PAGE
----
Kodak in Free Fall: Stock Plunges 60%

Struggling Eastman Kodak (NYSE:EK) has reportedly hired restructuring law firm Jones Day and is mulling a potential bankruptcy, sending the once-iconic imaging company’s stock plummeting more than 60% Friday afternoon.

According to The Wall Street Journal, Rochester, N.Y.-based Kodak has tapped law firm Jones Day for restructuring advice amid increasing concerns about its ability to survive. Kodak, which is 131 years old and employs almost 19,000 workers, is said to be considering a bankruptcy filing, Bloomberg news reported.

The reports fueled an enormous plunge in Kodak’s shares and triggered several circuit breakers that are aimed at keeping order in the marketplace.

Kodak’s stock, which was worth $20 three years ago, hit 60-year lows this week. After tumbling to 54 cents at one point, they were recently down 57.99% to 71 cents.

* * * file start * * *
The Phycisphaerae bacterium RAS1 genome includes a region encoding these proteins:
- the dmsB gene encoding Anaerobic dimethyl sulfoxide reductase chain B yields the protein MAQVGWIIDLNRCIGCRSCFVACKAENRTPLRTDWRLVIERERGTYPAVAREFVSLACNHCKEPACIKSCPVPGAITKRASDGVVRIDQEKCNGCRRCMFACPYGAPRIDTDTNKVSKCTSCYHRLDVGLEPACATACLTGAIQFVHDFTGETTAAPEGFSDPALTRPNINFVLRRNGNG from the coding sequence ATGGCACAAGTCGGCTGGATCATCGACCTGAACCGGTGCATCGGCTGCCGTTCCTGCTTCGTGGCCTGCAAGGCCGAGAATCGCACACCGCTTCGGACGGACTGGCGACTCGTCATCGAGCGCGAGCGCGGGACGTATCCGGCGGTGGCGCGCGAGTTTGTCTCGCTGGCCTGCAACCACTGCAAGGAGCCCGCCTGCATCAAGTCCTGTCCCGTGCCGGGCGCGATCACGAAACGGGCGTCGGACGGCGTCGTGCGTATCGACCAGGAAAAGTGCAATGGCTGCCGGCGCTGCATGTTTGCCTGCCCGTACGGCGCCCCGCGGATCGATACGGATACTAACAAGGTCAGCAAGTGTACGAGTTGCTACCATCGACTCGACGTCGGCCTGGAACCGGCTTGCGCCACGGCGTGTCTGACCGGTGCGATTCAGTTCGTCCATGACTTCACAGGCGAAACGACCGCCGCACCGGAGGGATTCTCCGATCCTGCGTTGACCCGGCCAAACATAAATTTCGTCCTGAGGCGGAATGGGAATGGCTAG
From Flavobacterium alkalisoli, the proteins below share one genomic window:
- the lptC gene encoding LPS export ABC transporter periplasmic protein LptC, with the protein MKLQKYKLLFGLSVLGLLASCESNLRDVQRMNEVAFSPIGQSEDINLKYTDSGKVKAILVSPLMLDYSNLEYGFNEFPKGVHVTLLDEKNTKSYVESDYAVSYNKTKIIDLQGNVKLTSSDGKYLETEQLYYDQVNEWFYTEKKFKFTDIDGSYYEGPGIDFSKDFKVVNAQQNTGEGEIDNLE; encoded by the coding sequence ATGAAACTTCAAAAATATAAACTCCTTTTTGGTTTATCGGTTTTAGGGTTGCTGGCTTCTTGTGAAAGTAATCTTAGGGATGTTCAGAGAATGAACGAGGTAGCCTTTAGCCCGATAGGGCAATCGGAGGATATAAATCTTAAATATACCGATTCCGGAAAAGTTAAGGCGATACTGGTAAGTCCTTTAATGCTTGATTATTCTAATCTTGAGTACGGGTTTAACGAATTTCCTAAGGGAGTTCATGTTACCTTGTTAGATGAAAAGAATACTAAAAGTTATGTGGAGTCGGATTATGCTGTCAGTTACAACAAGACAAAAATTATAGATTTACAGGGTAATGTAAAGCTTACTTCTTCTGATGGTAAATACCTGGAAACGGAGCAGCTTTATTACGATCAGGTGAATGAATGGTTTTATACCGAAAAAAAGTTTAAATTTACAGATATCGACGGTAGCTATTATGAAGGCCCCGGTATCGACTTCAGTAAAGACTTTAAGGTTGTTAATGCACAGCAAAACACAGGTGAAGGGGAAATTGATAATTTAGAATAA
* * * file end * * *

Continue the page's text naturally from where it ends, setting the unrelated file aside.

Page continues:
Kodak was once synonymous with the photography world, but has seriously struggled to adapt to an industry that has gone almost strictly digital.

Representatives from Kodak downplayed the talk of hiring Jones Day, which advises clients on more than just bankruptcies.

"We're a large company, and we employ a number of outside consultants. We don't itemize who those consultants are or what they do for us," said Kodak spokesman told the Journal "As we sit here today, the company has no intention of filing for bankruptcy."

Kodak's cash has dried up as intellectual property licensing and lawsuits have slowed in recent quarters. In an attempt to raise funds, Kodak has recently hired investment bank Lazard to help it sell its slew of patents at an auction.

A number of possible suitors have signed confidentiality agreements, including Google (NASDAQ:GOOG), Bloomberg reported. A bankruptcy filing could pave the way for a sale of these assets, which could bring in about $3 billion, the news agency reported.

While shareholders have expressed fatigue with the company’s struggle to rebound, its board of directors is not considering replacing CEO Antonio Perez, who took the top job in 2005, the Journal reported